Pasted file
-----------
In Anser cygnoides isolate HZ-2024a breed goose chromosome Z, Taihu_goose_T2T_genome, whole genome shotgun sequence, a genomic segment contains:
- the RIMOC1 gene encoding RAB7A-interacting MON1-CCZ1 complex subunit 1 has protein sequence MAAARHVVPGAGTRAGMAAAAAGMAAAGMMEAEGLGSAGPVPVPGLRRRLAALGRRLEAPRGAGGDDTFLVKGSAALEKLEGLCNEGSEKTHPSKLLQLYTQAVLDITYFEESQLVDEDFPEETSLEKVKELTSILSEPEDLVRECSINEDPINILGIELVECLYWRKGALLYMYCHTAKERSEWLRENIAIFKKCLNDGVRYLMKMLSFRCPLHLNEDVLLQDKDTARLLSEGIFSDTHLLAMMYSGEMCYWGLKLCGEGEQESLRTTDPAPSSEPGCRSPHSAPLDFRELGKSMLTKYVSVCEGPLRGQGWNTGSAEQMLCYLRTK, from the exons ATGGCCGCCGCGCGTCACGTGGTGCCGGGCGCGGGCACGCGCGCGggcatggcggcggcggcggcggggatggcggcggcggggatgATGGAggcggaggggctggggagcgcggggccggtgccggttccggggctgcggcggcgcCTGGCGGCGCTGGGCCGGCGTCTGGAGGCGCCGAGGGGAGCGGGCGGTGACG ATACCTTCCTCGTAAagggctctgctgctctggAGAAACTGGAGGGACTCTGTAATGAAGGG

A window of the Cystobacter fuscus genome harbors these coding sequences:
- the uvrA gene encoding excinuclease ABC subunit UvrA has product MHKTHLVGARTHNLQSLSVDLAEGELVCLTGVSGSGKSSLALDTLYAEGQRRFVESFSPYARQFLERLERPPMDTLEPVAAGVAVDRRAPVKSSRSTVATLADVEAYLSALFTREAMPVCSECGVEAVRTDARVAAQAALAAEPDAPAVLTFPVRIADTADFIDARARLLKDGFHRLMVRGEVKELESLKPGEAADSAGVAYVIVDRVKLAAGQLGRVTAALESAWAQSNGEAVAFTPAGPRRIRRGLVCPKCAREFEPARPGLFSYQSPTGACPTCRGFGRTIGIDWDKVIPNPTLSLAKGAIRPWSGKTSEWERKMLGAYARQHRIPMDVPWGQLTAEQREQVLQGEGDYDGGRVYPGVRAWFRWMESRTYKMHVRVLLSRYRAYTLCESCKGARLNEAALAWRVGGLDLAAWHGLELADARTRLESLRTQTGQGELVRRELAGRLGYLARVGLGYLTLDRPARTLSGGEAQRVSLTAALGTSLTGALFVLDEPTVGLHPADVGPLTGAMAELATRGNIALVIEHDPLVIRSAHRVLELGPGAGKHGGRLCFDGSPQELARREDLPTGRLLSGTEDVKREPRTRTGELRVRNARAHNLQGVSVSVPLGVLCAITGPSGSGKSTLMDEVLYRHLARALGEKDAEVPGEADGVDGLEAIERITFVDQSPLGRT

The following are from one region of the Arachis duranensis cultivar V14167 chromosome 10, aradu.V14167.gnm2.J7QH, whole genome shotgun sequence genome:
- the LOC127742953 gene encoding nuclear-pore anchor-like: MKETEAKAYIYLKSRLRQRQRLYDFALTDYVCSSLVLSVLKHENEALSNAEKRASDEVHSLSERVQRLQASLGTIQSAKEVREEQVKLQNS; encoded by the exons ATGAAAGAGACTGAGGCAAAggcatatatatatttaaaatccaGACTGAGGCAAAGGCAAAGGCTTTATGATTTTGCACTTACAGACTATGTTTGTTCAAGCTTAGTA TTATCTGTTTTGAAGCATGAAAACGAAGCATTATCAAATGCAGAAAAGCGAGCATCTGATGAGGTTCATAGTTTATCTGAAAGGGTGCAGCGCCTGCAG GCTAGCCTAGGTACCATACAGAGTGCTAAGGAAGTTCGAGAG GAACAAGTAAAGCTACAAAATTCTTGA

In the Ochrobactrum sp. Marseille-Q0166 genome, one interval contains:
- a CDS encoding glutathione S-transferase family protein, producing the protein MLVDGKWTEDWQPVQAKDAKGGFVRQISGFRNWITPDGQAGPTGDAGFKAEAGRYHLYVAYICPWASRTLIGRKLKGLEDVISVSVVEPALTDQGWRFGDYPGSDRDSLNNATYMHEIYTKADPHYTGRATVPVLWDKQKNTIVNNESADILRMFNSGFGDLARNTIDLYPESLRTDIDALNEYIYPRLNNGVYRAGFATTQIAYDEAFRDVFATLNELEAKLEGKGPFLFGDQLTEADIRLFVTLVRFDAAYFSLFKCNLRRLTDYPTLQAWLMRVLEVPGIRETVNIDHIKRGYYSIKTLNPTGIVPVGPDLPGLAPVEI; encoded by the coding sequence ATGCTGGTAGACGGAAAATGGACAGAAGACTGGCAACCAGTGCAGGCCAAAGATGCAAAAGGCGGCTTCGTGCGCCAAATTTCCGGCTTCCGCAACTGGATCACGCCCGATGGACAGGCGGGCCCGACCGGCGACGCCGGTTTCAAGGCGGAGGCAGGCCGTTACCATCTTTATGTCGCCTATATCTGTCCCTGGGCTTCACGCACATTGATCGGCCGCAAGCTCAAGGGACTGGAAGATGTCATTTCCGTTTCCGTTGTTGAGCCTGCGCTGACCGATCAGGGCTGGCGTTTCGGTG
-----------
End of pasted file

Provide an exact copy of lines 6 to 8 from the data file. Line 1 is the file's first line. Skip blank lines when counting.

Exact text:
- the LOC127742953 gene encoding nuclear-pore anchor-like: MKETEAKAYIYLKSRLRQRQRLYDFALTDYVCSSLVLSVLKHENEALSNAEKRASDEVHSLSERVQRLQASLGTIQSAKEVREEQVKLQNS; encoded by the exons ATGAAAGAGACTGAGGCAAAggcatatatatatttaaaatccaGACTGAGGCAAAGGCAAAGGCTTTATGATTTTGCACTTACAGACTATGTTTGTTCAAGCTTAGTA TTATCTGTTTTGAAGCATGAAAACGAAGCATTATCAAATGCAGAAAAGCGAGCATCTGATGAGGTTCATAGTTTATCTGAAAGGGTGCAGCGCCTGCAG GCTAGCCTAGGTACCATACAGAGTGCTAAGGAAGTTCGAGAG GAACAAGTAAAGCTACAAAATTCTTGA

In the Ochrobactrum sp. Marseille-Q0166 genome, one interval contains:
- a CDS encoding glutathione S-transferase family protein, producing the protein MLVDGKWTEDWQPVQAKDAKGGFVRQISGFRNWITPDGQAGPTGDAGFKAEAGRYHLYVAYICPWASRTLIGRKLKGLEDVISVSVVEPALTDQGWRFGDYPGSDRDSLNNATYMHEIYTKADPHYTGRATVPVLWDKQKNTIVNNESADILRMFNSGFGDLARNTIDLYPESLRTDIDALNEYIYPRLNNGVYRAGFATTQIAYDEAFRDVFATLNELEAKLEGKGPFLFGDQLTEADIRLFVTLVRFDAAYFSLFKCNLRRLTDYPTLQAWLMRVLEVPGIRETVNIDHIKRGYYSIKTLNPTGIVPVGPDLPGLAPVEI; encoded by the coding sequence ATGCTGGTAGACGGAAAATGGACAGAAGACTGGCAACCAGTGCAGGCCAAAGATGCAAAAGGCGGCTTCGTGCGCCAAATTTCCGGCTTCCGCAACTGGATCACGCCCGATGGACAGGCGGGCCCGACCGGCGACGCCGGTTTCAAGGCGGAGGCAGGCCGTTACCATCTTTATGTCGCCTATATCTGTCCCTGGGCTTCACGCACATTGATCGGCCGCAAGCTCAAGGGACTGGAAGATGTCATTTCCGTTTCCGTTGTTGAGCCTGCGCTGACCGATCAGGGCTGGCGTTTCGGTG